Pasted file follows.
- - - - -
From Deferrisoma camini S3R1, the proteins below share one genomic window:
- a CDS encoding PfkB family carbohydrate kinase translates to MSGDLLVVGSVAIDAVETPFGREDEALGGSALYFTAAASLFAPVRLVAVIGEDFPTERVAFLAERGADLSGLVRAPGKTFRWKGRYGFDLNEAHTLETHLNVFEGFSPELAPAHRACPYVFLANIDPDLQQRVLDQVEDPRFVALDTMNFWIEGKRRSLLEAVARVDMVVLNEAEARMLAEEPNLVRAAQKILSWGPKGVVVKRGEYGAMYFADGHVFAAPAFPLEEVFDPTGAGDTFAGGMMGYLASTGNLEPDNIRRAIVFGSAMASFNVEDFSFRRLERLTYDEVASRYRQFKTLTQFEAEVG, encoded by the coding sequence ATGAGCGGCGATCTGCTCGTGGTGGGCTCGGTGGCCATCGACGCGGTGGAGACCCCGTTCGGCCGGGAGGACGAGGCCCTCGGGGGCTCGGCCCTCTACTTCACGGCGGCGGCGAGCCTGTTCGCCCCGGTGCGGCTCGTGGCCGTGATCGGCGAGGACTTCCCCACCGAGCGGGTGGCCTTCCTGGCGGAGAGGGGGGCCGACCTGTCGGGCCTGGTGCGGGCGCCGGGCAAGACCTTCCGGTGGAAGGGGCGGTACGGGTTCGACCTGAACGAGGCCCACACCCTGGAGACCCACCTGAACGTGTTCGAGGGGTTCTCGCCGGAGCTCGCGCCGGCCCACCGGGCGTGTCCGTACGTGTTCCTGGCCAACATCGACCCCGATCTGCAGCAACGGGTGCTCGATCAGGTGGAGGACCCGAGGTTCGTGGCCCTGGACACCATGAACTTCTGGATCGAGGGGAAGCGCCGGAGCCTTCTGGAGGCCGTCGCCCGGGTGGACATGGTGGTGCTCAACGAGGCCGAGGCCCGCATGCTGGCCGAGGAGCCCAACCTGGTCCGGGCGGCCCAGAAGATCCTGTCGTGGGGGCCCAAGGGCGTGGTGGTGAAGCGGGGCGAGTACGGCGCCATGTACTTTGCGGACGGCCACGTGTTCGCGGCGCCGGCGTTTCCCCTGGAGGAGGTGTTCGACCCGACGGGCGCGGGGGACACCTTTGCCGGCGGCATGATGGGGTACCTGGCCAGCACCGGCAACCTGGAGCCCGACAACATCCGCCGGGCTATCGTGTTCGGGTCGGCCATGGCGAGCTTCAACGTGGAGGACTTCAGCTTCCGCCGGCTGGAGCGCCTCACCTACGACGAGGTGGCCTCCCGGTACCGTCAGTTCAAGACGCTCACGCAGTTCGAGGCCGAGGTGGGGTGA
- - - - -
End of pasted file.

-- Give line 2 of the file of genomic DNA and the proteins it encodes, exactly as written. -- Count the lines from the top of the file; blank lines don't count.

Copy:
- a CDS encoding PfkB family carbohydrate kinase translates to MSGDLLVVGSVAIDAVETPFGREDEALGGSALYFTAAASLFAPVRLVAVIGEDFPTERVAFLAERGADLSGLVRAPGKTFRWKGRYGFDLNEAHTLETHLNVFEGFSPELAPAHRACPYVFLANIDPDLQQRVLDQVEDPRFVALDTMNFWIEGKRRSLLEAVARVDMVVLNEAEARMLAEEPNLVRAAQKILSWGPKGVVVKRGEYGAMYFADGHVFAAPAFPLEEVFDPTGAGDTFAGGMMGYLASTGNLEPDNIRRAIVFGSAMASFNVEDFSFRRLERLTYDEVASRYRQFKTLTQFEAEVG, encoded by the coding sequence ATGAGCGGCGATCTGCTCGTGGTGGGCTCGGTGGCCATCGACGCGGTGGAGACCCCGTTCGGCCGGGAGGACGAGGCCCTCGGGGGCTCGGCCCTCTACTTCACGGCGGCGGCGAGCCTGTTCGCCCCGGTGCGGCTCGTGGCCGTGATCGGCGAGGACTTCCCCACCGAGCGGGTGGCCTTCCTGGCGGAGAGGGGGGCCGACCTGTCGGGCCTGGTGCGGGCGCCGGGCAAGACCTTCCGGTGGAAGGGGCGGTACGGGTTCGACCTGAACGAGGCCCACACCCTGGAGACCCACCTGAACGTGTTCGAGGGGTTCTCGCCGGAGCTCGCGCCGGCCCACCGGGCGTGTCCGTACGTGTTCCTGGCCAACATCGACCCCGATCTGCAGCAACGGGTGCTCGATCAGGTGGAGGACCCGAGGTTCGTGGCCCTGGACACCATGAACTTCTGGATCGAGGGGAAGCGCCGGAGCCTTCTGGAGGCCGTCGCCCGGGTGGACATGGTGGTGCTCAACGAGGCCGAGGCCCGCATGCTGGCCGAGGAGCCCAACCTGGTCCGGGCGGCCCAGAAGATCCTGTCGTGGGGGCCCAAGGGCGTGGTGGTGAAGCGGGGCGAGTACGGCGCCATGTACTTTGCGGACGGCCACGTGTTCGCGGCGCCGGCGTTTCCCCTGGAGGAGGTGTTCGACCCGACGGGCGCGGGGGACACCTTTGCCGGCGGCATGATGGGGTACCTGGCCAGCACCGGCAACCTGGAGCCCGACAACATCCGCCGGGCTATCGTGTTCGGGTCGGCCATGGCGAGCTTCAACGTGGAGGACTTCAGCTTCCGCCGGCTGGAGCGCCTCACCTACGACGAGGTGGCCTCCCGGTACCGTCAGTTCAAGACGCTCACGCAGTTCGAGGCCGAGGTGGGGTGA